year program.
Another important feature of the
Triennial will be the announce-
ments from the various University
of Michigan clubs of their projects
in the alumni 10-year program.
The time that has elapsed since
the Chicago convention in 1928 has
been called the "period of decision,"
in which time all clubs have been
groups of delegates from local
expected to decide whether or not'
they will take part in this great
alumni effort and in what manner
their participation will be.'
An innovation of the Triennial
meet is the active participation of
the alumnae of the University. A
(Continued on Page 8)
Students Demand New
Government for Spain
(B3y As(soite1/dIPre s)
MADRID, Jan. 22. -- Disorders
broke out among students in Uni-
versity of Madrid today. Student
leaders in fiery addresses demanded
the establishment of a republic in
Spain.
Despite the continuation of mar-
tial law which was proclaimed dur-
ing recent revolutionary attempts,
about 3,00 student members of
the University Scholars federation
struck as a protest against the gov-
ernment.

FESS INTERPRETS
HOOVER'S POLICY,

Simeon D. Fess,I
Republican senator from Ohio,
who yesterday declared that Presi-
dent Hoover's- disapproval of the
Wickersham commission's proposed
revision of the Eighteenth Amend-
ment did not preclude considera-
tion by the chief executive of all
suggestions for revision.
EXTEM ISTS
N19 tr M'oi
Nationalist Group to Continue
'Disobedience' Campaign,
Congress Declares.,
(II',' A uo'rr( d.Irs
ALLATIABAD, India, Jan. 22. .~
The working committee of the All-
India National congress, which ini-
tiated the campaign of civil dis-
obedience, decided today that the
campaign will continue despite.
Prime Minister MacDonald's pro-
mises of an eventual qualified
dominion status for India.
The community acceded to the
appeal, cabled from London, of Sir
Tezj Bahadar Sapru, Srinivasa Sas-
tri and Mr. Jayakar, asking that it
withhold its answer to Mr. Mac-
Donald's pronouncement until they
return to India, but decided that
the campaign, initiated nearly a
year ago in a fight for independ-
ence, would be continued.
The committee met despite a ban
by the Indian government which
made it an unlawful assembly. The
body, according to the nationalist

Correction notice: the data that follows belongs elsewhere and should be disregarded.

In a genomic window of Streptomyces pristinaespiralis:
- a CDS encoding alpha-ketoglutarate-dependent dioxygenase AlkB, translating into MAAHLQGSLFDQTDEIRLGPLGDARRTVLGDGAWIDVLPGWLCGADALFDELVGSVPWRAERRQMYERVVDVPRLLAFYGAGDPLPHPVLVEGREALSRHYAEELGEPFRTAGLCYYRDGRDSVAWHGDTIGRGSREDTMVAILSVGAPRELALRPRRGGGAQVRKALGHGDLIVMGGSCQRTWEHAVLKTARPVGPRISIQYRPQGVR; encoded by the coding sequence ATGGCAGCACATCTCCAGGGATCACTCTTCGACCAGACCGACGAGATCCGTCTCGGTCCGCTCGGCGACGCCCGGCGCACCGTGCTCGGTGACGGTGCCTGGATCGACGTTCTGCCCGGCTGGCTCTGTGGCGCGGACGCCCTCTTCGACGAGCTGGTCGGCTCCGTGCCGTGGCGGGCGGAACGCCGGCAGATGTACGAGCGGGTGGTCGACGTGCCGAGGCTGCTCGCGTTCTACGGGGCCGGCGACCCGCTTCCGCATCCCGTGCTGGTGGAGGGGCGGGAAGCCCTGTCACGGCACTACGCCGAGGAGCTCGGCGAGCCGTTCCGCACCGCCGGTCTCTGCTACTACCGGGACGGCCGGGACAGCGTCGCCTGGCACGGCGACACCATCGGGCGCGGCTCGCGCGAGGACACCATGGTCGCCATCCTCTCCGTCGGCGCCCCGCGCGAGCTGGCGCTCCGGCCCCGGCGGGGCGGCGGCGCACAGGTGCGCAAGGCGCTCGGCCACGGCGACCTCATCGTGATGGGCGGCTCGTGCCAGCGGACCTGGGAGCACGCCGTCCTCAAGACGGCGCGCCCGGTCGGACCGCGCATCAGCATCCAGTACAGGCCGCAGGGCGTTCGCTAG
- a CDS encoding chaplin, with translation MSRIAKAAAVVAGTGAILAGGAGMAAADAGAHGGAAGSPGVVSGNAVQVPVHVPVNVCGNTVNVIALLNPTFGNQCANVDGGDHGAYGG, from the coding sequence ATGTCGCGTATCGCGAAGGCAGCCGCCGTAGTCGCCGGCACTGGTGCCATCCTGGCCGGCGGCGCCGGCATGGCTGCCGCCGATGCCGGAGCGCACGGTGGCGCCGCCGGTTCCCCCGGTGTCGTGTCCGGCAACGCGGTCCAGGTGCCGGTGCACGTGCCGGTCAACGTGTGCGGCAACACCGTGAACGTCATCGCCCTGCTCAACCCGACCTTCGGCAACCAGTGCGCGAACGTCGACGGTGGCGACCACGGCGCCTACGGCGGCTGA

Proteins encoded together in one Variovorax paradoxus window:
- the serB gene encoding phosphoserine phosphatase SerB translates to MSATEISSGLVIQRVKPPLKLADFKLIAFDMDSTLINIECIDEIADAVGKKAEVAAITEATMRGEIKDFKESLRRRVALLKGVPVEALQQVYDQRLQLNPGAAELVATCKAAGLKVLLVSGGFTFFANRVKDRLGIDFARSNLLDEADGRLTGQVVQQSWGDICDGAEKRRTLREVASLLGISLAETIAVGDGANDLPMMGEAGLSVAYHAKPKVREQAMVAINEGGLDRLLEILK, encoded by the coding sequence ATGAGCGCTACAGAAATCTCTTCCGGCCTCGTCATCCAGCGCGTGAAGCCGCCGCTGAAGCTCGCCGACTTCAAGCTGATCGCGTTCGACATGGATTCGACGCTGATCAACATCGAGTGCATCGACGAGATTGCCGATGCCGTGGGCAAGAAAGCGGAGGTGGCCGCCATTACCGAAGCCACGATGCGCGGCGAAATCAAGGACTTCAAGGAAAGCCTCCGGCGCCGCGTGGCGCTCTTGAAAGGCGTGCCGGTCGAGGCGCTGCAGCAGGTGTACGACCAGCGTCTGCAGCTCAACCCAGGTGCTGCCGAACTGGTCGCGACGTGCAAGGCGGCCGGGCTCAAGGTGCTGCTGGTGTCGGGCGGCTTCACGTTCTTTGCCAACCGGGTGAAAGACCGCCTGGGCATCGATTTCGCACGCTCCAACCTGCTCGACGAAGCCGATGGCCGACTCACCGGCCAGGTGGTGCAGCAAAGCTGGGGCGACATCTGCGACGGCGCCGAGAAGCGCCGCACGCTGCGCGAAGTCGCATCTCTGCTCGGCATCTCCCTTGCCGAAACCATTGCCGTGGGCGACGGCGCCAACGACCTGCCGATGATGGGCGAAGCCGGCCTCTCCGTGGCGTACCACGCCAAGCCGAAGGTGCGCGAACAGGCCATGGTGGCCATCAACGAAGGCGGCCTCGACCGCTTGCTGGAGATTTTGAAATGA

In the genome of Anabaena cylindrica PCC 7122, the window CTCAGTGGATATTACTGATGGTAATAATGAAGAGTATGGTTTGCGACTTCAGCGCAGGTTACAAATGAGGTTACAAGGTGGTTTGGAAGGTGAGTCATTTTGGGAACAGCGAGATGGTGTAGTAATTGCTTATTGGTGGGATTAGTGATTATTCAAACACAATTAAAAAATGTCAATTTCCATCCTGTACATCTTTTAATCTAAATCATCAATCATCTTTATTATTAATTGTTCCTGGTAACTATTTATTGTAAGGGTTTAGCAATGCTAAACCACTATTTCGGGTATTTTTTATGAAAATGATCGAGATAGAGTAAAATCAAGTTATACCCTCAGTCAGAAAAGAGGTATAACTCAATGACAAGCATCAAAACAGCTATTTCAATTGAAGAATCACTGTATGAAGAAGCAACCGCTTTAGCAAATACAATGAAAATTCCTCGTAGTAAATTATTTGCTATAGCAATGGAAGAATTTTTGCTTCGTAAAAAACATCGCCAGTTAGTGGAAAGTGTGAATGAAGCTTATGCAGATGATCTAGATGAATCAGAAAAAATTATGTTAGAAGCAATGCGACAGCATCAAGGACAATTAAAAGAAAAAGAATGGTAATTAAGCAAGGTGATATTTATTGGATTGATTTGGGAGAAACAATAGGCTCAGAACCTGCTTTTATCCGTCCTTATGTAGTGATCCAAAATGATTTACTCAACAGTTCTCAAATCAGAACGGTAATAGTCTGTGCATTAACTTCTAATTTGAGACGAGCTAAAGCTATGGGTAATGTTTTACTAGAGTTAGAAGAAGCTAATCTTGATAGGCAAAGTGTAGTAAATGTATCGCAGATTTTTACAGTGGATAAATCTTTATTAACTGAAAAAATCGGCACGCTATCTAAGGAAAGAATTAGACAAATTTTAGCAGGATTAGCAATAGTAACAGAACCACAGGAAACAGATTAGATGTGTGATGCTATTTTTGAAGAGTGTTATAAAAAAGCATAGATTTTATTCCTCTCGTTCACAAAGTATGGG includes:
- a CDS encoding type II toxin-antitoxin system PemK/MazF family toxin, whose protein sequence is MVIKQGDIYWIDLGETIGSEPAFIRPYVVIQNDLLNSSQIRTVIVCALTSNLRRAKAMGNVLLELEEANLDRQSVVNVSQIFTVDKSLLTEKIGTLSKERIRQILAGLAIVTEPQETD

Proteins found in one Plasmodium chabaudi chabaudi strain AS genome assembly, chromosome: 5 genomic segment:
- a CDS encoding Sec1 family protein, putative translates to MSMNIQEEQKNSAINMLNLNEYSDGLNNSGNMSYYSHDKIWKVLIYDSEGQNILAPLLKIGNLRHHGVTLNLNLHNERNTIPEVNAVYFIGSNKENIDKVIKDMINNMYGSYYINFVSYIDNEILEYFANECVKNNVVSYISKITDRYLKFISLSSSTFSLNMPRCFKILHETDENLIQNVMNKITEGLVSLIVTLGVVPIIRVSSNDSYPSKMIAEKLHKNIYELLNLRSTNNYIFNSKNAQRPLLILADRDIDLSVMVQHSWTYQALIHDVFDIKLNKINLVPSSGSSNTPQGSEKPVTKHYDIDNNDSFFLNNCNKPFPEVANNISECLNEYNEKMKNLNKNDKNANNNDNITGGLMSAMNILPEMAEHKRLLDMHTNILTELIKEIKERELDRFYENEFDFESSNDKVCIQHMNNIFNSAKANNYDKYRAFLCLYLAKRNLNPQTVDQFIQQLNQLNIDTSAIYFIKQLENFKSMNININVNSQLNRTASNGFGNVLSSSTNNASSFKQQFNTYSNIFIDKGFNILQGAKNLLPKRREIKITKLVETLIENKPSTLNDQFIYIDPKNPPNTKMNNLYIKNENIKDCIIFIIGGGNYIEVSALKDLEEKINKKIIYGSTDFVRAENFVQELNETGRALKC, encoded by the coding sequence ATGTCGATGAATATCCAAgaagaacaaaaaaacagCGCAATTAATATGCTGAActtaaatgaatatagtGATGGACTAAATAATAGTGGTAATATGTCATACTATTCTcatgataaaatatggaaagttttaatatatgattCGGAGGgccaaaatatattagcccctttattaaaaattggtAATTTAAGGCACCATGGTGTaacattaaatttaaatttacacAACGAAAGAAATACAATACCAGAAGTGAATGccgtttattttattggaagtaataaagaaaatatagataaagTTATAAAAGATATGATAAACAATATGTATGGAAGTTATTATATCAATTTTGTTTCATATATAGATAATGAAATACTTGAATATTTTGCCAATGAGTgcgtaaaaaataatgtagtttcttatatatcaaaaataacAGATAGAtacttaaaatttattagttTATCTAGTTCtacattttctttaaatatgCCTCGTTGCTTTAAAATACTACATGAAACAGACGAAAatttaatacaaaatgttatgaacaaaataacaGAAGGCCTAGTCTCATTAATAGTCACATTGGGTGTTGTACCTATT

organization, is supreme even over
such leaders as Mahatma Gandhi
and Jawaharlal Nehru, who are in
prison and forbidden to pass com-
mncut on recent events in London.
Nationalist circles have met the
report of the roundtable confer-
ence, just concluded in London, and
the announcement of British gov-
ernment policy with scorn and in-
dignation, claiming that Britain
offers only a camouflaged govern-
mental status, retaining the real
power at London.

Hoover, However, Has
No Ready Remedy,
He States.
VISIT$-PRESIDENT
'Dry', States Watson of
the Presidential
Message
(BV A t"ated Press)
WASHINGTON, Jan. 22.
President Hoover's emphatic dis-
approval of the Wickersham corri '
mission's proposed revision of the
Eighteenth Amendment was held
today by Senator Fess, Repub-
lican, Ohio, not to have closed
the White House door to all sug-
gestions for revision.
The chairman of the Repub-
lican national committee stated
carefully, however, he did not mean
to imply the presient had any
particular revision or modification
n mind. Fess visited the White
House yesterday.
Interprets Message as 'Dry.'
It was to this latter view that
Republican leader Watson sub-
scribed. He said:
"I interpret hip message as dry."
The Indiana senator added, how-
ever, that he had not talked with
President Hoover about prohibition
since the variously interpreted mes-
sage was given to Congress along
with the law enforcement commis-
sion's diverging views upon the dry
law.
Have Denied Reports.
While these statements were
2oming from capitol hill, enough of
the story behind the commission's
conflicting report was disclosed to
indicate that prolonged dispute and
vontroversy had ended in the writ-
in of this document. It did not
Disclose, howev.er, any real evi-
tence to support repo'that Pr -
lent Hoover had helped fashion its
:ecommendations, nor that the re-
port had been changed after the
.nembers had signed it. These re-
Sorts twice had been denied by the
1ommisSion.
BRI1US COITY
IS TROCUEAIM
Nationally Prominent Welfare
Leaders to Confer Here
March 27-28.
Better mutual undertanding of
religions, and destruction of exist-
ing prejudices between Protestant,
Catholic and Jew will be the aim
of an open discussion trlalogue be-
tween three nationally prominent
religious and social welfare leaders,
to be held Mar. 27 and 28 in the
Union. The conference, which will
be open to the public, is tming
sponsored by the Student Christian
association, with the aid of the
National Council of Jews and Chris-
tians.
Negotiations carried on by Wil-
liam Kearns, '32, chairman of the
. open forums committee of the
Student Christian association, have
-ecured the appearance of Prof.
,ls7wortli Faris of the departnient
f Sociology of the University of
Chicago, Rev. J. Eliot Ross of the
Newman club of the University of
Illinois, and Rabbi Leo M. Franklin,
spiritual leader of the Temple Beth
El of Detroit.
Ann Arbor religious leaders rep-
resentative of the three faiths will
also take parts in the discussion.
They are Dr. Frederick B. Fisher
of the Methodist Episcopal church,
Rev. Allen J. Babcock of the St.

I Mary's Catholic students' chapel,
and Rabbi Bernard Hler, director
of the B'nail Brith Hillel foundation.
Public meetings, in the nature of